Europe is redefining its view on making and building peace

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Series Details 2015
Publication Date 26/02/2015
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Europe is known to prefer a soft approach to crisis management. Diplomacy, sanctions and civilian assistance are the favoured instruments of the European Union and its member states. The return of geopolitics and lessons learned from recent interventions have prompted a rethink of some of the dogmas that have informed European foreign policy since the end of the Cold War. The rethink is pointing different actors in different directions and making it increasingly difficult to identify a distinctly European perspective on crisis management.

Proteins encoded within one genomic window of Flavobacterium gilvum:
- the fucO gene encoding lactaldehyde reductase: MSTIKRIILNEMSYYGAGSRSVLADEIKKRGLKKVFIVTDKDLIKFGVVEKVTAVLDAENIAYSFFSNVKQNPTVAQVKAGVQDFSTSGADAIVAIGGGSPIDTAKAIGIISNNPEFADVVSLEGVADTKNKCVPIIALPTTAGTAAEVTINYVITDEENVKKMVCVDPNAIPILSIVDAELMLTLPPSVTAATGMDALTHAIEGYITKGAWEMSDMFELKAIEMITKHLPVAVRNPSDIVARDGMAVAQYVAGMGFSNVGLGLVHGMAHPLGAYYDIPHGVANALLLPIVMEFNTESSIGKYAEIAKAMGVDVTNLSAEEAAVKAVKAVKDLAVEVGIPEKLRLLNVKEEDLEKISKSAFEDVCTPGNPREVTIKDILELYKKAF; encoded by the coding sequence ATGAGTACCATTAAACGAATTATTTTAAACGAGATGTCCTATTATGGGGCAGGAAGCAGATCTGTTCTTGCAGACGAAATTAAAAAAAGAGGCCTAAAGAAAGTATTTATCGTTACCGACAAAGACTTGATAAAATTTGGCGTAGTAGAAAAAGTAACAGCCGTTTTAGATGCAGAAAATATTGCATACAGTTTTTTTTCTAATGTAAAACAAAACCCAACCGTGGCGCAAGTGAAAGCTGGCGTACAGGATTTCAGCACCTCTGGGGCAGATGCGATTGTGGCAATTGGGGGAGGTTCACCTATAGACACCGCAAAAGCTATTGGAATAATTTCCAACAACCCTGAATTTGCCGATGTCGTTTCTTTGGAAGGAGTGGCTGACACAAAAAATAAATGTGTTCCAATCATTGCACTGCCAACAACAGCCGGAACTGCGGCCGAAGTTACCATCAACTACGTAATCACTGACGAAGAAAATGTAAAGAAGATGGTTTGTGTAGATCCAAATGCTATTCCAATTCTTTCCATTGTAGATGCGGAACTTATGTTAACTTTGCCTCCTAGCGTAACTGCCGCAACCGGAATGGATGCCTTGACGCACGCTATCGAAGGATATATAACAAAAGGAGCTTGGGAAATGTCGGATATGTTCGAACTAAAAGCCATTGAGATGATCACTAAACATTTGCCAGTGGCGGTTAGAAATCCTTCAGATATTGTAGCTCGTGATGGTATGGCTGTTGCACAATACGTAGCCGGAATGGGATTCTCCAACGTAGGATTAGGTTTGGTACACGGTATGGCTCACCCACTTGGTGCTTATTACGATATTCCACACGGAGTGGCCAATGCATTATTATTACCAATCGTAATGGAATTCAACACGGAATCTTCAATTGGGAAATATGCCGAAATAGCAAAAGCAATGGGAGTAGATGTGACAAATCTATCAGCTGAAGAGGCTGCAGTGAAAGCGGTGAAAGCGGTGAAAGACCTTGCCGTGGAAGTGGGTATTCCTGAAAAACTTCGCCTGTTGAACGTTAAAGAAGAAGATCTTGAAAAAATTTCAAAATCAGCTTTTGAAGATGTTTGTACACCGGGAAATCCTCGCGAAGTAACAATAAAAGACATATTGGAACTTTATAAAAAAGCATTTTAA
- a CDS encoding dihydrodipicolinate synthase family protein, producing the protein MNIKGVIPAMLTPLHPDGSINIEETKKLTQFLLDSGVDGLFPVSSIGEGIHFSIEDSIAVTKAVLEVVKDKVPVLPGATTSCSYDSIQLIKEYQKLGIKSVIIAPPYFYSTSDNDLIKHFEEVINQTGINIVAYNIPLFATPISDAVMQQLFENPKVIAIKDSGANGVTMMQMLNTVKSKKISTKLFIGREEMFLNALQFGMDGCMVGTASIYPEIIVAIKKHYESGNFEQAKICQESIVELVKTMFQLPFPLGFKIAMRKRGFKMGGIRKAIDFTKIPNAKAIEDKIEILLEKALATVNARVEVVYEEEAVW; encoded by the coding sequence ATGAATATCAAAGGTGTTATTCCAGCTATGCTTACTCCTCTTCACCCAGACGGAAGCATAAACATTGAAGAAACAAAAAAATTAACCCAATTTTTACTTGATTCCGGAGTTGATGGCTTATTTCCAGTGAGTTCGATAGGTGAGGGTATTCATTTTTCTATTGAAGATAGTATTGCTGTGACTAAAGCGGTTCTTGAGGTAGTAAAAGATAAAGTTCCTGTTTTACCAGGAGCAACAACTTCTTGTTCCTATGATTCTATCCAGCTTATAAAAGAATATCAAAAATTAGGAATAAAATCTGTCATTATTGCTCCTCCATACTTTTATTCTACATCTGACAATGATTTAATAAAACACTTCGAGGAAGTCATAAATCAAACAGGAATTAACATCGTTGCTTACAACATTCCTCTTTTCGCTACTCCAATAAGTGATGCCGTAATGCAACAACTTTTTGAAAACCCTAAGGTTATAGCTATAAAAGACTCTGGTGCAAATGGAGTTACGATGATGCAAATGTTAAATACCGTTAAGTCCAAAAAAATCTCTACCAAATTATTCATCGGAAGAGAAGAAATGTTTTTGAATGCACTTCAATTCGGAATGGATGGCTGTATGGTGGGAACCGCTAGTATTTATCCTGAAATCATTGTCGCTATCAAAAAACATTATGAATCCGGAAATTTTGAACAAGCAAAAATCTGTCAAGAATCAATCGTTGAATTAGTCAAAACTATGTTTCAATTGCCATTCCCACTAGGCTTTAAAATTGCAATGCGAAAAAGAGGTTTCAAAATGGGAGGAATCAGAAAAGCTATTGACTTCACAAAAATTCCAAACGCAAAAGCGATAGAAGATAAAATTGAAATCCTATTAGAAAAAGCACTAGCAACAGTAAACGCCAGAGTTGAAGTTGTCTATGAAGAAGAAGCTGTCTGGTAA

At the same time, a number of shared characteristics continue to inform the foreign policies of European countries, including a strong belief in the universality of human rights and the value of a comprehensive and people-centred approach to international peace and security. Against this backdrop, European policy makers are struggling to respond adequately to the increasingly complex and multifaceted nature of contemporary violent conflicts. As a result, present-day European perspectives on how to make and build peace contain elements of unity and divisions as well as continuity and change.The Independent High-Level Panel on UN Peace Operations held consultations in Europe 19-20 February. Prior to their meetings, the panel had received a background paper written by senior analyst Louise Riis Andersen on current trends in European thinking on international crisis management and peacebuilding.

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